Wednesday, September 3, 2014

Assuming and Speculating vs. Observing and Learning

Throughout the GBMC HealthCare System, excellent improvement work is being done to move us closer to our four Aims and our Vision. Where our teams have made the most progress is in letting go of behavior that proud people like me have a hard time getting rid of. We “learned professionals” have studied hard and have been trained to voice our opinion when confronted with a problem. We hear a few facts and quickly give our belief on a cause without really knowing. We assume many factors and then speculate on how these have contributed to the problem.

Engineers, as a group, do things differently. They are trained to observe things in action, to take things apart and to see how things really work or don’t work. Engineers are taught how to investigate; to get as deep as possible an understanding of an element or a process before thinking that they have a solution. When they believe that they have thoroughly studied a process only then do they test changes, one at a time, so they can see if their change is responsible for an improvement.

Engineers know that the best incident investigation is done immediately after the event with the people actually involved so that the steps can be recreated with as much fidelity to the true story as possible. Getting as deep an understanding of what happened by asking a series of “why’s” is the best way to generate tests of change to prevent the incident from happening again.

On a bad day in healthcare when we ask someone how defective care occurred (like a nurse going to give a medicine to a patient only to find that the medicine is not available to give) we get responses that begin with “Well, usually….” or “Sometimes….” Beginning the response with these words shows that the speaker has not investigated the occurrence, but, is merely speculating on the basis of his or her personal assumptions.

At GBMC, we are making great progress as our people work to investigate defects in close to real time to better come up with improvements. The learning from studying individual cases deeply is much more helpful than a perfunctory review of many cases. We leaders must give our people the time and resource to investigate defects as they occur. I look forward to hearing your thoughts on this.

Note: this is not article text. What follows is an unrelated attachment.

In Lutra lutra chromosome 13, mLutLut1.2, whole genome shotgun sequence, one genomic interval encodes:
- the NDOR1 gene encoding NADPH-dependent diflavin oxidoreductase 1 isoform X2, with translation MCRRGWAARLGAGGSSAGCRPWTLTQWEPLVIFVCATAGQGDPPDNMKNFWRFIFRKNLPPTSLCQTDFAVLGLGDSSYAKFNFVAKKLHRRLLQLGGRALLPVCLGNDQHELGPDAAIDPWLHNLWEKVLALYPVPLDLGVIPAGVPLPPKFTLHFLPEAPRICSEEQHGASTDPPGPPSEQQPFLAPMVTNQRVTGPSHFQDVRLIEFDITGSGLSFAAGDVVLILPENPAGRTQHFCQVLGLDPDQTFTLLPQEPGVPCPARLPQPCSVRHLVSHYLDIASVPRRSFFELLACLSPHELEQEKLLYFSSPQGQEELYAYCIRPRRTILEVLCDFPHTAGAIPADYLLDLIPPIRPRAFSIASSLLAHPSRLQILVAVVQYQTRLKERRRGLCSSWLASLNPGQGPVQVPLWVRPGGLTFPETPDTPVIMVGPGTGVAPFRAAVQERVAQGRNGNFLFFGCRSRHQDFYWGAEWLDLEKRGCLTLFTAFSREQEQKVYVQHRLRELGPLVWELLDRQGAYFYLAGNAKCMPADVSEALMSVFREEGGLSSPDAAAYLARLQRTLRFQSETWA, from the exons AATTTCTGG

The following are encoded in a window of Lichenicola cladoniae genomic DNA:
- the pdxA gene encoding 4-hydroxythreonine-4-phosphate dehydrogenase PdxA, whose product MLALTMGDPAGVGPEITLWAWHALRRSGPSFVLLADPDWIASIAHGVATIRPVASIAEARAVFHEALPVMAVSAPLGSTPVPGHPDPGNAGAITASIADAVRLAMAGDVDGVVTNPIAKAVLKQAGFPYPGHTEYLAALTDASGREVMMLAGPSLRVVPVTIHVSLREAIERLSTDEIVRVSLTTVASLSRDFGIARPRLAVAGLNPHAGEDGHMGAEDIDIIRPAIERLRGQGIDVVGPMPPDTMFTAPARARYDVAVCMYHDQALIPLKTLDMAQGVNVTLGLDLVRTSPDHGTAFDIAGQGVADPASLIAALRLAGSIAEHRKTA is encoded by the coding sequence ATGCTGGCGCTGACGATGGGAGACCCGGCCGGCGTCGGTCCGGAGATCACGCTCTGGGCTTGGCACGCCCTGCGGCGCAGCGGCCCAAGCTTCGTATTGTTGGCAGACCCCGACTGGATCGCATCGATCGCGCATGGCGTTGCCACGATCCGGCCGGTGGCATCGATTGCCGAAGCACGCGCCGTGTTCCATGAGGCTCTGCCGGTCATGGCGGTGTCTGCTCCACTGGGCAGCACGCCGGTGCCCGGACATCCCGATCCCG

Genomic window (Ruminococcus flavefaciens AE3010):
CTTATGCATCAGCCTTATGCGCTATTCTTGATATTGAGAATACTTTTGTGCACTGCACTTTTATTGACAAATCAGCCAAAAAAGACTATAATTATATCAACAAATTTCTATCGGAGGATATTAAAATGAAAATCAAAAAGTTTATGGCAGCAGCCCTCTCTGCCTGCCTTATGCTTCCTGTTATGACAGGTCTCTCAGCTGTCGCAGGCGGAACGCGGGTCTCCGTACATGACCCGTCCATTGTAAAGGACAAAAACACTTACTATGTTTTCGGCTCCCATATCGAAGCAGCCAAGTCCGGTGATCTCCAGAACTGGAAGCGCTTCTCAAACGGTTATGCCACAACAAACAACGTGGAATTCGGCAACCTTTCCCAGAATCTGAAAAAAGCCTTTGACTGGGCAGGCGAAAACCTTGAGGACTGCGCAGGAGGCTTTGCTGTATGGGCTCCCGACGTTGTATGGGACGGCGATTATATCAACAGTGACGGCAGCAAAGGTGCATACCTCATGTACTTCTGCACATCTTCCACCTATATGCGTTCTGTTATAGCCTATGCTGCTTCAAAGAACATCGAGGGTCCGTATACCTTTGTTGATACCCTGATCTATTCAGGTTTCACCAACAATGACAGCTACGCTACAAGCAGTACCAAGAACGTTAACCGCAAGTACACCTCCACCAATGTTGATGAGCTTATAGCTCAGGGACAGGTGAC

I want to congratulate both Clair Francomano, M.D., Director of Adult Genetics at the Harvey Institute of Human Genetics and Janet S. Sunness, M.D., Medical Director of the Richard E. Hoover Low Vision Rehabilitation Services for their recent achievements.

Last month, we celebrated a monumental event, attended by Ehlers-Danlos Syndrome (EDS) patients and families from throughout the U.S., members of The Ehlers-Danlos National Foundation (EDNF) and GBMC leadership, to announce the official opening of The EDNF Center for Clinical Care and Research.  The major goals of the EDNF center are to expand treatment options for patients diagnosed with Ehlers-Danlos Syndrome (EDS), an inherited condition, which negatively affects the connective tissue that binds together skin, ligaments and bone.  EDS affects one in approximately 5,000 people in the US. Ours is the first center anywhere or at any time dedicated to helping EDS patients.  The center is being funded by EDNF which will give $250,000 a year over the next five years.  The funding will go toward providing comprehensive clinical care for patients, professional education , and cutting-edge research.  Dr.  Francomano will serve as the center’s Director.

Dr. Sunness has been selected to receive the 2014 Envision Award in Low Vision Research.  She is being recognized for her expert work and as a prolific clinician-researcher in the area of maculopathy and for her significant contributions, most specifically in the understanding of and defining the parameters in clinical trials for the “dry” form of advanced age related macular degeneration.  The Envision Oculus Award is presented to individuals or organizations whose efforts in professional collaboration, advocacy, research or education have had a significant national or international impact on people who are blind or have low vision.  The Envision Award in Low Vision Research recipient is chosen by peers and selected from among nominations submitted by the Envision Research Peer Review Committee.

No comments:

Post a Comment

Thank you for taking time to read "A Healthy Dialogue" and for commenting on the blog. Comments are an important part of the public dialogue and help facilitate conversation. All comments are reviewed before posting to ensure posts are not off-topic, do not violate patient confidentiality, and are civil. Differing opinions are welcome as long as the tone is respectful.